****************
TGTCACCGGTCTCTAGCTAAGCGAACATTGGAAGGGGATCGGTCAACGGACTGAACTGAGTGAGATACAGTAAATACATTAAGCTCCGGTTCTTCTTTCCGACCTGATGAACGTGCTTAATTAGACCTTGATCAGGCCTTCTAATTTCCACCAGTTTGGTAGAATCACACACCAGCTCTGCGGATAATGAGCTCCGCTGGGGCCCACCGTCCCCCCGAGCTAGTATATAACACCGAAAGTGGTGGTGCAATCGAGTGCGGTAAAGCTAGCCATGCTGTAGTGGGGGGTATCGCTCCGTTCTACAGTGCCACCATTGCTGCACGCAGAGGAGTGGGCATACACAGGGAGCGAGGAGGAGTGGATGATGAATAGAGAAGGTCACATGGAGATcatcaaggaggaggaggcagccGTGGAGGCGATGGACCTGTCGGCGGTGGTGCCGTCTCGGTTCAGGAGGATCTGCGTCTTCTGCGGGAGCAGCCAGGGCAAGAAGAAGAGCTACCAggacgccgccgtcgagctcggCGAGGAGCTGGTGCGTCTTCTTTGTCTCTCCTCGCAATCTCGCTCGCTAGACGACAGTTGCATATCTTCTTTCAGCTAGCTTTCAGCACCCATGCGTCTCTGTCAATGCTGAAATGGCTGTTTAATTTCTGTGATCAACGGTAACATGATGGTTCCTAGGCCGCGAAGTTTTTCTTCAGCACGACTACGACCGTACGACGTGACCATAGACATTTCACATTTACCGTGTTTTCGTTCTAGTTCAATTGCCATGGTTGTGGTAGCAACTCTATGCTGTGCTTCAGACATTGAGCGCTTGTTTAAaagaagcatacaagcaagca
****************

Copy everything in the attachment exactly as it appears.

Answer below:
TGTCACCGGTCTCTAGCTAAGCGAACATTGGAAGGGGATCGGTCAACGGACTGAACTGAGTGAGATACAGTAAATACATTAAGCTCCGGTTCTTCTTTCCGACCTGATGAACGTGCTTAATTAGACCTTGATCAGGCCTTCTAATTTCCACCAGTTTGGTAGAATCACACACCAGCTCTGCGGATAATGAGCTCCGCTGGGGCCCACCGTCCCCCCGAGCTAGTATATAACACCGAAAGTGGTGGTGCAATCGAGTGCGGTAAAGCTAGCCATGCTGTAGTGGGGGGTATCGCTCCGTTCTACAGTGCCACCATTGCTGCACGCAGAGGAGTGGGCATACACAGGGAGCGAGGAGGAGTGGATGATGAATAGAGAAGGTCACATGGAGATcatcaaggaggaggaggcagccGTGGAGGCGATGGACCTGTCGGCGGTGGTGCCGTCTCGGTTCAGGAGGATCTGCGTCTTCTGCGGGAGCAGCCAGGGCAAGAAGAAGAGCTACCAggacgccgccgtcgagctcggCGAGGAGCTGGTGCGTCTTCTTTGTCTCTCCTCGCAATCTCGCTCGCTAGACGACAGTTGCATATCTTCTTTCAGCTAGCTTTCAGCACCCATGCGTCTCTGTCAATGCTGAAATGGCTGTTTAATTTCTGTGATCAACGGTAACATGATGGTTCCTAGGCCGCGAAGTTTTTCTTCAGCACGACTACGACCGTACGACGTGACCATAGACATTTCACATTTACCGTGTTTTCGTTCTAGTTCAATTGCCATGGTTGTGGTAGCAACTCTATGCTGTGCTTCAGACATTGAGCGCTTGTTTAAaagaagcatacaagcaagca